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Tuesday, 19 March, 2002, 20:02 GMT
Andersen offices to merge with KPMG
Andersen logo
Andersen has lost clients and now faces losing staff
Non-US offices at accountancy network Andersen are to abandon the crisis-hit American arm, and merge with rival accountancy giant KPMG.

Andersen chiefs have announced agreement with KPMG on a headline deal to develop "size, stability and opportunities".

Everybody is enthusiastic about going into the new home with KPMG

John Prasetio, Andersen Asia

The plan, likely to see the Andersen name ditched outside the US, will be taken forward on a country-by-country basis, the firm said.

Besides agreement from local Andersen partners in 83 countries, tie-up details will also have to be cleared by national financial watchdogs.

The merger follows the indictment of Andersen's US arm over claims that, against a court order, it shredded documents relating to the collapse of energy giant Enron.

"Today we start the process of putting the last few weeks behind us," Andersen UK managing partner John Ormerod said.

Andersen's US office issued a statement that appeared to recognise the merger as inevitable.

"We appreciate the benefits of discussions between Andersen's member firm partners around the world and KPMG.

" While these discussions are underway, we will remain part of the Andersen Worldwide network until Oct. 1, 2002, or until this transaction is completed," it said.

New giant

For Andersen Asia, managing director John Prasetio said internal support for the deal had been "unanimous".

Global accountancy league
1: Pricewaterhouse
Coopers, $21.6bn
2: Deloitte & Touche, $12.4bn
3: KPMG, $11.7bn
4: Ernst & Young, $9.90bn
5: Andersen, $9.34bn

Data: Fee income 2001
Source: Lafferty Publications

"Everybody is enthusiastic about going into the new home with KPMG," Mr Prasetio said.

Tuesday's merger deal - encompassing Andersen operations in Europe, Africa, the Middle East, Canada, Asia and Latin America - has yet to be confirmed by KPMG.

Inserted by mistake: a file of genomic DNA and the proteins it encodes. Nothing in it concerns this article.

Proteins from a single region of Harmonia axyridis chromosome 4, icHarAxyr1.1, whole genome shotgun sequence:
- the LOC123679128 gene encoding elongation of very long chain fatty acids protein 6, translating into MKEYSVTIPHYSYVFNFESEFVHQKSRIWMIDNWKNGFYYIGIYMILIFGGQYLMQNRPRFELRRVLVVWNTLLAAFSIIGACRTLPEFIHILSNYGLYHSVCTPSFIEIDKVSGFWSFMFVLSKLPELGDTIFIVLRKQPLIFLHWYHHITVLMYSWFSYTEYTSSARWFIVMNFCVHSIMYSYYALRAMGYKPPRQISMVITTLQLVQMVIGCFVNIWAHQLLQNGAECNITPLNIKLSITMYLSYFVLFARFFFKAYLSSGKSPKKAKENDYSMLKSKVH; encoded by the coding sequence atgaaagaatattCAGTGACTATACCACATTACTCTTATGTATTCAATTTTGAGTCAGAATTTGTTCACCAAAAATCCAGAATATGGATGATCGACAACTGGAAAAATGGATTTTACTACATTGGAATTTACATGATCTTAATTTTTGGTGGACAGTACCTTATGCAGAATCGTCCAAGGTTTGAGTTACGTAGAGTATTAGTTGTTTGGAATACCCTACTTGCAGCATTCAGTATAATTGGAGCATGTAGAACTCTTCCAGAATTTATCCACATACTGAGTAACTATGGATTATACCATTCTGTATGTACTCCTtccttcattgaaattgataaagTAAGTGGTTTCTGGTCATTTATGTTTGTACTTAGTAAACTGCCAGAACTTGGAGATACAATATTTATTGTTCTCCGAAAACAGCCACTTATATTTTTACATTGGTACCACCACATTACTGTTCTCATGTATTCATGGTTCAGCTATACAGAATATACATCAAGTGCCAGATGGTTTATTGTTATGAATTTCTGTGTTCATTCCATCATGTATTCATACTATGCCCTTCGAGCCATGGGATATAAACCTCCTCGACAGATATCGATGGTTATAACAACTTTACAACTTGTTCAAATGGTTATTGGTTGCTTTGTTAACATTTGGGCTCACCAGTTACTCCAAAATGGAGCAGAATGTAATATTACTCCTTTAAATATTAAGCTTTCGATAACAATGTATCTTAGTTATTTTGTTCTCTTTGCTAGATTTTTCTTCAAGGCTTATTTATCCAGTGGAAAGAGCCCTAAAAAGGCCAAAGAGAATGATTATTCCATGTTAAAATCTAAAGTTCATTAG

Outside the US, Andersen and KPMG have a combined workforce of about 140,000 staff, and annual revenues of$12.2bn.


While the Andersen name adorns 390 offices in 84 countries, the network's decentralised structure has allowed local operations to pursue individual merger deals, and distance themselves from the US unit.

A flurry of media reports in recent days has linked offices to talks with local rivals, and other firms, such as Deloitte Touche and Ernst & Young, ranked among accountancy's "big five".

But Andersen chiefs have attempted to hold the network together, to increase their bargaining power in merger talks.

And some observers believe that Andersen offices quitting the network would be obliged to pay a separation fee.

Competition concerns

In the UK, staff were told of the KPMG tie-up through a voicemail message.

UK accountancy league
1: Pricewaterhouse
Coopers, 2,120m
2: KPMG, 1,160m
3: Deloitte & Touche, 796m
4: Ernst & Young, 626m
5: Andersen, 619m

Data: Fee income 1999/2000
Source: Accountancy Age

But watchdogs at the Financial Services Authority have warned a UK Andersen-KPMG merger might raise competition concerns.

"We are concerned that having just four global firms would be damaging to choice," an FSA spokeswoman said.

Mr Ormerod said on Tuesday: "We are hopeful that regulators will understand the particular circumstances."

KPMG's roots

KPMG, which employs 100,000 people in more than 150 countries, is widely seen as the most EU-centric of the "big five" accountancy firms.

Of the four major accountancy firms which lie behind KPMG, one was rooted in Amsterdam, one in London and one in Germany.

The fourth, Marwick, Mitchell & Co, was founded in New York in 1897.

KPMG claimed revenues of $11.7bn last year, up from $10.7bn in 2000.

David Sproul, Andersen UK, Managing Partner
"This is where the process of due diligence and detail discussions begin on how to bring the businesses together."
The BBC's John Moylan
"This spells the end of the Andersen name"
See also:

19 Mar 02 | Business
Questions over Andersen break-up
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